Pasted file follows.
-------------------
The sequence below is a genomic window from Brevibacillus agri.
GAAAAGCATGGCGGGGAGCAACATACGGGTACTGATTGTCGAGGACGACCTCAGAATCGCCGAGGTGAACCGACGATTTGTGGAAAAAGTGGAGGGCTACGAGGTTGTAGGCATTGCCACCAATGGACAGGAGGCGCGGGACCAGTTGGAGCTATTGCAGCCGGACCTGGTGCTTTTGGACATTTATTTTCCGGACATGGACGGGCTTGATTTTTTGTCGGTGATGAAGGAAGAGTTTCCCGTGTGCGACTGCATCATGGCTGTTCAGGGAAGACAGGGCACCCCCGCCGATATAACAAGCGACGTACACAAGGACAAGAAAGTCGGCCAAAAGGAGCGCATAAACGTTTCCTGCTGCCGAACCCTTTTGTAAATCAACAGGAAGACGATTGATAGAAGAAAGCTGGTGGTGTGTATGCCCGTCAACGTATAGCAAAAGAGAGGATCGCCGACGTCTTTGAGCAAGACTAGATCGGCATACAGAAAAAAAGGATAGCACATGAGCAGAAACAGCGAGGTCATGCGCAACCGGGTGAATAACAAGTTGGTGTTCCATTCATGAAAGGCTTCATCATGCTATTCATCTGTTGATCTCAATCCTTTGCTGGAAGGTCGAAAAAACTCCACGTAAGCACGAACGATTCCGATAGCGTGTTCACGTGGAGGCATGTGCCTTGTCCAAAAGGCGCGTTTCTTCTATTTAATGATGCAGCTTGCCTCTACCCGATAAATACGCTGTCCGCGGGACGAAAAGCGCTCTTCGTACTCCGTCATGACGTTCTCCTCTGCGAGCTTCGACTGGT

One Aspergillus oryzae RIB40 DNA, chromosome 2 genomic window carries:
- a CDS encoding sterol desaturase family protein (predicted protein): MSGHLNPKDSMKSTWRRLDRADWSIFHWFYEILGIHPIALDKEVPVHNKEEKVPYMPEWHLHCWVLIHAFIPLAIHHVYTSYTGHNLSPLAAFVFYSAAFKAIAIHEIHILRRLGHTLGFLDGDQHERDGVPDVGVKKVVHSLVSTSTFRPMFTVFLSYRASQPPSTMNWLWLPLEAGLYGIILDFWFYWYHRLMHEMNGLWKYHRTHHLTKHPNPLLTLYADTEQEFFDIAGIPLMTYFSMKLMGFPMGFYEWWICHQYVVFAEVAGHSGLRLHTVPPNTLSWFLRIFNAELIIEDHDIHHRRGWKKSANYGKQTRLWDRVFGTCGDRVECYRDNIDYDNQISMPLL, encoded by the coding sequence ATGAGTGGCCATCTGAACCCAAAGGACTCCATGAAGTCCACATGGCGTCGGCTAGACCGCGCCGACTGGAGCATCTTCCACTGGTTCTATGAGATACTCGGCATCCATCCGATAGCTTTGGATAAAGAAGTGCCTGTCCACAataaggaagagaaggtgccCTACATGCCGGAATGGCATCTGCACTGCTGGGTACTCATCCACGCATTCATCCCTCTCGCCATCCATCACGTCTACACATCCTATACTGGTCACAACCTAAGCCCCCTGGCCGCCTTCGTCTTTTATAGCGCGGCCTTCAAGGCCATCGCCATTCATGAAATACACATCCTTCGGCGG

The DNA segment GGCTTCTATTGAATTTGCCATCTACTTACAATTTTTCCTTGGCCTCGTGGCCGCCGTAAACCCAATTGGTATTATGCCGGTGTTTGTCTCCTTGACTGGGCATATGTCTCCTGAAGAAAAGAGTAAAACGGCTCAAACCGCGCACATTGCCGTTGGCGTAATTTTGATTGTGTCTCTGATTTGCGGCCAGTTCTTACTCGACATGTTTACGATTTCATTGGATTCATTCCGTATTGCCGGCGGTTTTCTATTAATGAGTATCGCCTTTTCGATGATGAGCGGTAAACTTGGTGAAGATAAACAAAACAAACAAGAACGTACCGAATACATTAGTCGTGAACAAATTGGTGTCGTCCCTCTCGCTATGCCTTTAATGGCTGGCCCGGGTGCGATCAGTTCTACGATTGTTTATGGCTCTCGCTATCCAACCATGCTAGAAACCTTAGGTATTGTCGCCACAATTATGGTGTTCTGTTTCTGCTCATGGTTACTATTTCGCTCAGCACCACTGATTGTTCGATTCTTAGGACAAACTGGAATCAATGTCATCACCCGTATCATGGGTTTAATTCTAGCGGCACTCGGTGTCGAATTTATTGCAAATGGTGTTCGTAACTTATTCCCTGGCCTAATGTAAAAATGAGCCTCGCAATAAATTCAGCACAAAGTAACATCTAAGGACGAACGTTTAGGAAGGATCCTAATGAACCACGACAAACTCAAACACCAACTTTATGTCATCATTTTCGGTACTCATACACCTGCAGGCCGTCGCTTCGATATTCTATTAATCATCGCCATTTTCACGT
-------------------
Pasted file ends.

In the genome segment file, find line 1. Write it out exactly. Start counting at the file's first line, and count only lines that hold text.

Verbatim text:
The sequence below is a genomic window from Brevibacillus agri.